Greek Life. Just about every college or university has one. Whether that school’s Greek life is predominately black, white, or multicultural depends on the school. But most originated from some desire for student bonding, and fraternities have been around for centuries.
Greek lettered organizations are a variation of old-style secret societies, and while Greek organizations still keep some secrets, most are fairly visible on college campuses.
The first Greek letter organization was Phi Beta Kappa, established in 1776 at the College of William and Mary. Phi Beta Kappa set the precedent for future Greek letter organizations by having secret rituals, handshakes and meanings that many Greek letter organizations still have today.
As time passed, Greek letter organizations evolved into large, nationwide groups. These organizations became so popular and sizable that the need for a governing body became apparent.
Today, four different councils govern various fraternities and sororities: the Interfraternity Council governs traditionally white fraternities, the National Panhellenic Conference governs traditionally white sororities, the National Pan-Hellenic Council governs historically black fraternities and sororities, and the National Multicultural Greek Council governs multicultural fraternities and sororities.
It is rare that a person will attend a predominately white institution that has all four Greek councils. In fact, few colleges nationwide have representation by all four councils.
Northwest Missouri State University, a predominately white institution, has a Greek Life that is composed of three councils: IFC, NPC and NPHC. NPHC is the smallest of the Greek organizations at Northwest, and as such, it’s typically the least well known.
NPHC hosts just four Northwest organizations: Alpha Phi Alpha Fraternity, Incorporated; Delta Sigma Theta Sorority, Incorporated; Phi Beta Sigma Fraternity, Incorporated; and Zeta Phi Beta Sorority, Incorporated. Chapter sizes range from three to seven members, making some members feel left out of the larger Green groups on campus.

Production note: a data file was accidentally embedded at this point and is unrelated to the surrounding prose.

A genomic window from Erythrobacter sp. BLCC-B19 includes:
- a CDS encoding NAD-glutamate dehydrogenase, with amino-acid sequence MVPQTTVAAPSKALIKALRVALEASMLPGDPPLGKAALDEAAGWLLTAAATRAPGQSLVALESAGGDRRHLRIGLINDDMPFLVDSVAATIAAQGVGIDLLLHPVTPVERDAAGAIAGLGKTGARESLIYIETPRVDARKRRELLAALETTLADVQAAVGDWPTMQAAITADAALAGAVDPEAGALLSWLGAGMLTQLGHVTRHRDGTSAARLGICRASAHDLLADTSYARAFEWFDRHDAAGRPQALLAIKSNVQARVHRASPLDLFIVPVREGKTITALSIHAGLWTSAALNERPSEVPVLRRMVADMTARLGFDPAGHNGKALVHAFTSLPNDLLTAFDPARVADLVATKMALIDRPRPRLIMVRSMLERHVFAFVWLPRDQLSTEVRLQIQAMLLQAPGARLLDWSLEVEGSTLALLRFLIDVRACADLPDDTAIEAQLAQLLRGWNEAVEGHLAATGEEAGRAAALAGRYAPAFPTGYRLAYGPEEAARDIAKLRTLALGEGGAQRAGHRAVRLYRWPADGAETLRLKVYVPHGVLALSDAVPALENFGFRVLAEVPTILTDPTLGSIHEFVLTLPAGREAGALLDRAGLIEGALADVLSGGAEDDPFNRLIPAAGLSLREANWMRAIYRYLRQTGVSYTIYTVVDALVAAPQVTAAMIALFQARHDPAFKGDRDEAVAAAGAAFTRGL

“I feel like NPHC and its organizations are practically non-existent to the other councils at Northwest,” Zeta Phi Beta member Kyriana Foster said.
The NPHC adviser at Northwest, Anthony MIttan, said while representation has grown, it’s still lacking.
“Representation has come a long ways, but I think there is still a long ways to go,” Mittan said. “Each council doesn’t necessarily understand each other, there’s a lot of education to go around.”
The feeling of being left out and unnoticed is something that NPHC members have felt for quite awhile, but it could also be a feeling that may be dwindling.
“I feel like NPHC is just now starting to get some type of representation by university Greek Life,” said Tationna Johnson, president of NPHC and Delta Sigma Theta member. “Asking past NPHC members about their experiences with how things were ran and handled under Greek Life gave me the motivation and drive to push through with NPHC and make sure that there is some equality for all Greeks on this campus.”
NPHC is an equal opportunity organization. Not being able to join an NPHC organization because you’re not black is a misconception about NPHC, if not the most common one.
NPHC was founded at Howard University in Washington D.C. by chapters of historically black fraternities and sororities. Howard University is also the founding place of five of the nine historically black organizations.
“I think people believe that they can’t join the organization because they are historically black,” said Edward Gibson IV, a member of Alpha Phi Alpha Fraternity, Incorporated.
Gibson is also the coordinator of Intercultural Affairs at Northwest and works closely with NPHC members and says this misconception is continuously being disproven.
Most NPHC organizations have chapters overseas allowing for diversity in their membership.
Kyriana Foster is the president of the Omega Sigma chapter of Zeta Phi Beta Sorority, Incorporated, at Northwest and she is also white.
“I found out about NPHC while I was in the process of joining my sorority,” Foster said. “I thought it would be a great idea, a way for all of us to organize and come together to take the individual greatness of our chapters and make it even better as a collaboration.”
Despite the push for diverse membership, NPHC chapters struggle for members at predominantly white institutions. At Northwest, the entire NPHC council has roughly 20 members, while both IFC and NPC councils are each well over 100 members.
Small numbers certainly make it challenging to reach out and educate the student body, especially on a subject that the majority of the student body is unfamiliar with.
However, once people become more familiar with the idea of NPHC and get over the misconceptions, then the council will have the potential to grow and prosper.